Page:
provide substantial information on risk (Asp et al., 1994; Bueno de Mesquita et al., 1993).

Cancer incidence during the first ten years after exposure to TCDD was investigated in the Seveso cohort (Bertazzi et al., 1993). There were no cases of renal cancer diagnosed in Zones A or B, the most heavily exposed areas. Based on ten cases of renal cancer in men in Zone R, the least exposed area, the relative risk was 0.9 (CI 0.4-1.7). Based on seven cases of renal cancer in women in Zone R, the relative risk was 1.2 (0.5-2.7).

A PMR study examining causes of death among veterans on the state of Michigan's Vietnam-era Bonus list was recently reported (Visintainer et al., 1995). This study compared 3,364 Vietnam veterans with 5,229 age-matched veterans who served elsewhere. Based on 21 cases of renal cancer among Vietnam veterans, the PMR was 1.4 (0.9-2.2).

Summary

The studies reviewed since the publication of VAO indicate marginally positive results. They are not, however, significant enough to suggest any change in the committee's view that there is inadequate or insufficient evidence to determine whether an association exists between exposure to herbicides and renal cancer.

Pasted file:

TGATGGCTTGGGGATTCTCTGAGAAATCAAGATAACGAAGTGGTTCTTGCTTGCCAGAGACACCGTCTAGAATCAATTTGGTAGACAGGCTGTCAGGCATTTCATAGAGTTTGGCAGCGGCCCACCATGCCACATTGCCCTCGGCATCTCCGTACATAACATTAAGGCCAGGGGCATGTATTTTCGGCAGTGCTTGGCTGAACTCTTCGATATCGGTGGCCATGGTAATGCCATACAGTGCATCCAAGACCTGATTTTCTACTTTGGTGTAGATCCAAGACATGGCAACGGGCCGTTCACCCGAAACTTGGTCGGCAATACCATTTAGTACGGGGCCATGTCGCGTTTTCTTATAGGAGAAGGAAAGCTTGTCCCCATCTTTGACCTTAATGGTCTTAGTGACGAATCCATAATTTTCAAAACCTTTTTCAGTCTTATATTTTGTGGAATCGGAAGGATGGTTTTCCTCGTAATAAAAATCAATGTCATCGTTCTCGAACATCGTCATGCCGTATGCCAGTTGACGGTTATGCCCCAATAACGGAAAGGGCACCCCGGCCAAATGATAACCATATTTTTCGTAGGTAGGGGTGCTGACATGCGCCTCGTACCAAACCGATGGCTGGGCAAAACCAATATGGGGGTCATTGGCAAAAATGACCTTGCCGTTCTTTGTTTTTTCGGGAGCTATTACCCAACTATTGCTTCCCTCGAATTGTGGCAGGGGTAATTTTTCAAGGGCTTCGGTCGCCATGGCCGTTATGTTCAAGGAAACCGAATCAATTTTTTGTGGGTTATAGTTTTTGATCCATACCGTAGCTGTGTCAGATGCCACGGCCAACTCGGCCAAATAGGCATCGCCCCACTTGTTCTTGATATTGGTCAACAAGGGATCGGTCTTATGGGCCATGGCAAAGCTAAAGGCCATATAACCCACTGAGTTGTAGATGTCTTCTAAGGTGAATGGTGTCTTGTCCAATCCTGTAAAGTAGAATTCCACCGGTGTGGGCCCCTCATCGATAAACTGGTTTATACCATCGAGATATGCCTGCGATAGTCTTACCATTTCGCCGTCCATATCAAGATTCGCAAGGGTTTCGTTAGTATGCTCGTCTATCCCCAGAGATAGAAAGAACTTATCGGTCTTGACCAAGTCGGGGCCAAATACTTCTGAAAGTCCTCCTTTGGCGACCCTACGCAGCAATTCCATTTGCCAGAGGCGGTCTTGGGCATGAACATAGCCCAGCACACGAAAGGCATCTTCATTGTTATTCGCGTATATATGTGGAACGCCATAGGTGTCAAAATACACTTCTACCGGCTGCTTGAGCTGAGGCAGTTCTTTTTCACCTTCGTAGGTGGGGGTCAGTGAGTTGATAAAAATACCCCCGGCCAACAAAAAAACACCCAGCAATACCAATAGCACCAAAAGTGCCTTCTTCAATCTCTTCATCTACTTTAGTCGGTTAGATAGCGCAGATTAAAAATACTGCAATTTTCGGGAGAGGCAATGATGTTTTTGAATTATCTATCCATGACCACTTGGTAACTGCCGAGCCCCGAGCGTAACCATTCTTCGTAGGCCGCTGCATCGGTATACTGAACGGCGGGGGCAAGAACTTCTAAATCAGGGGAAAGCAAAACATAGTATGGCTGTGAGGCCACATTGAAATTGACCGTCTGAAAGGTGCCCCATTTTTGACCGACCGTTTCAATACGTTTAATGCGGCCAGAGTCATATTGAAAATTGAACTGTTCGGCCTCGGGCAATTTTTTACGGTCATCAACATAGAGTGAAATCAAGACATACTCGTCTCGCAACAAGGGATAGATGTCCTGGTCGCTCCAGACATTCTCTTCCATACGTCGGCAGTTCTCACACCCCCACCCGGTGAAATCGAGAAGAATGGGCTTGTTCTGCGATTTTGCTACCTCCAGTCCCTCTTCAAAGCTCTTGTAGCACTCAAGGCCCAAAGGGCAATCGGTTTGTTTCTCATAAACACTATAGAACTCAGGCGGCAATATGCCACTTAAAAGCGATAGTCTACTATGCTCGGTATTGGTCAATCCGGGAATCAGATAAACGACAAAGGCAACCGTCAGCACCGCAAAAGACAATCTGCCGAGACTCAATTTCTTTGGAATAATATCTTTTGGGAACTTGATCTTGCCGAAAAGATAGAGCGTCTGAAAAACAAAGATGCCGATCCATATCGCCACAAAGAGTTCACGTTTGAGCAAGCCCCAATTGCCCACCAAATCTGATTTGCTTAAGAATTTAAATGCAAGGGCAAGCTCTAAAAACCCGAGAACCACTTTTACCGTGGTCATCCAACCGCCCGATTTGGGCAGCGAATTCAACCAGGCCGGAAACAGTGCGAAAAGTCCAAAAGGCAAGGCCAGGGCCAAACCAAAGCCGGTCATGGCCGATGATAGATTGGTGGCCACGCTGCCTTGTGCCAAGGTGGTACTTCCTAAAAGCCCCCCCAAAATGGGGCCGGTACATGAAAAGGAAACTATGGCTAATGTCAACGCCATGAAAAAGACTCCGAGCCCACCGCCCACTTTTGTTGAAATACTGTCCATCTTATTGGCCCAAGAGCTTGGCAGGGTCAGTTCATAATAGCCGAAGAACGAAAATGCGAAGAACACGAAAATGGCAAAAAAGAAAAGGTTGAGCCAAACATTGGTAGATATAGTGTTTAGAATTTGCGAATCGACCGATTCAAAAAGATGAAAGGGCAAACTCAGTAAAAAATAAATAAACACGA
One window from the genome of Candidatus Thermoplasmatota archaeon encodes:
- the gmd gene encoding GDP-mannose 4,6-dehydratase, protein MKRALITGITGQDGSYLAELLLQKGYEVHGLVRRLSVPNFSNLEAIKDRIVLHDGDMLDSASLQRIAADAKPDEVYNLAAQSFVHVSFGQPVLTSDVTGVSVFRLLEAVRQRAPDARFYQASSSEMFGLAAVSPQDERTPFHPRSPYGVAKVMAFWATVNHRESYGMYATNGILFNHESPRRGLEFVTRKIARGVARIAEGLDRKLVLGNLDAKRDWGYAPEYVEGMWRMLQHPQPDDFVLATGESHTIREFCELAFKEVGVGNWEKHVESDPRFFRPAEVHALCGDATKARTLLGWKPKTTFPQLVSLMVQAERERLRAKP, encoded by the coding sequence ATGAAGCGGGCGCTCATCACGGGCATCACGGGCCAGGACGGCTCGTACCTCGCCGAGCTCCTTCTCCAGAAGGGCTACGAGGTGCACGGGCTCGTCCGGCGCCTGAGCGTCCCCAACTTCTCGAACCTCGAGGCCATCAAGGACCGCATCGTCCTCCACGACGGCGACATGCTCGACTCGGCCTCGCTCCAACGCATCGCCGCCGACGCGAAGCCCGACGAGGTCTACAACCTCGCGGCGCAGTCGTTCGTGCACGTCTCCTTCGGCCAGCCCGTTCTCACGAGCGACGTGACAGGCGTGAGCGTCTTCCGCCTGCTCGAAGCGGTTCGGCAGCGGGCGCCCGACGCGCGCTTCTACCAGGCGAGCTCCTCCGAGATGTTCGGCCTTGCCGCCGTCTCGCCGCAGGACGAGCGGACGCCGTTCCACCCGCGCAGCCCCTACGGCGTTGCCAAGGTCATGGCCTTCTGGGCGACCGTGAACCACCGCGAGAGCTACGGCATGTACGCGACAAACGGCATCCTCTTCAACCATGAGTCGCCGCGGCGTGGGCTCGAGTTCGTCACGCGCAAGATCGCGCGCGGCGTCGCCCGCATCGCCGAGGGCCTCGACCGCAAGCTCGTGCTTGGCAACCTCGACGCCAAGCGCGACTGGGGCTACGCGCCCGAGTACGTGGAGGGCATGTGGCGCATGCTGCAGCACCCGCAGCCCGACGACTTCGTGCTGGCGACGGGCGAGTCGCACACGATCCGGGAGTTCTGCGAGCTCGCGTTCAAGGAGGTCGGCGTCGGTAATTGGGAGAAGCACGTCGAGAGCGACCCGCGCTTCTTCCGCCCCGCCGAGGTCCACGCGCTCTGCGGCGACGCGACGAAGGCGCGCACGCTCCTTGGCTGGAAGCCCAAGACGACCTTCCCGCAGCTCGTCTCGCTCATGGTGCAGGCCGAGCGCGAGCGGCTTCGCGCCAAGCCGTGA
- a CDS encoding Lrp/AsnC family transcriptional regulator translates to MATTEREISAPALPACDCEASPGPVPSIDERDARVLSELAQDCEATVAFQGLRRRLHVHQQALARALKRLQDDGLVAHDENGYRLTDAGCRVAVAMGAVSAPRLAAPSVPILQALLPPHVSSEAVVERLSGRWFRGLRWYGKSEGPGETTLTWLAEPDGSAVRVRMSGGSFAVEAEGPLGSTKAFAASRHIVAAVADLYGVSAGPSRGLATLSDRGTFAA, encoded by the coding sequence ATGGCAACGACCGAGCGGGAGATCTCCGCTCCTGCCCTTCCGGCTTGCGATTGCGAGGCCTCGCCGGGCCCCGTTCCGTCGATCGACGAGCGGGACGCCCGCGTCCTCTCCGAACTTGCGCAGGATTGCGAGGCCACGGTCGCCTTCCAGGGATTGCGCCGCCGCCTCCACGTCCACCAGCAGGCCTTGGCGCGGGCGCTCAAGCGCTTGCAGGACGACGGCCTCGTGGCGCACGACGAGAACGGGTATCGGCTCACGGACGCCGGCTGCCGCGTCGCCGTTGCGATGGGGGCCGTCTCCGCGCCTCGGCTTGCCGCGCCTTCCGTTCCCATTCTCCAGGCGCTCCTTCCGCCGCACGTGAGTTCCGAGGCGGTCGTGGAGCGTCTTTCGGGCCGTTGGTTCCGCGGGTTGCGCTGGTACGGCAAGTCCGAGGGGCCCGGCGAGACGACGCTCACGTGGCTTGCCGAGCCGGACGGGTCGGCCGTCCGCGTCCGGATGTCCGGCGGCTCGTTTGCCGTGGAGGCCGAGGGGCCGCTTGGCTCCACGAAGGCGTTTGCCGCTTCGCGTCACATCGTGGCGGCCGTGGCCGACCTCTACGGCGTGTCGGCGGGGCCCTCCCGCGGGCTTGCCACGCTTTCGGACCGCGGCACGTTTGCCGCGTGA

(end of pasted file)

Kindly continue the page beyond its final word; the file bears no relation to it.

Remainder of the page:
Conclusions

There is inadequate or insufficient evidence to determine whether an association exists between exposure to the herbicides (2,4-D, 2,4,5-T and its contaminant, TCDD; cacodylic acid; and picloram) and renal cancer. The evidence regarding association is drawn from occupational and other studies in which subjects were exposed to a variety of herbicides and herbicide components.

Bladder Cancer

Summary of VAO

For bladder cancer, Fingerhut et al. (1991) found a small excess in mortality in their study of chemical production workers exposed to TCDD. In the total cohort of 5,172 workers, there was an SMR of 1.6 (CI 0.7-3.0), based on nine cases. In workers with at least one year of employment and 20 years latency, there were four cases (SMR = 1.9, CI 0.5-4.8). Other studies of bladder cancer have produced inconclusive results. Occupational studies include studies of chemical production workers in the United States and other countries (Moses et al., 1984; Suskind and Hertzberg, 1984; Bond et al., 1988; Zober et al., 1990; Saracci et al., 1991), agricultural and forestry workers (Burmeister, 1981;



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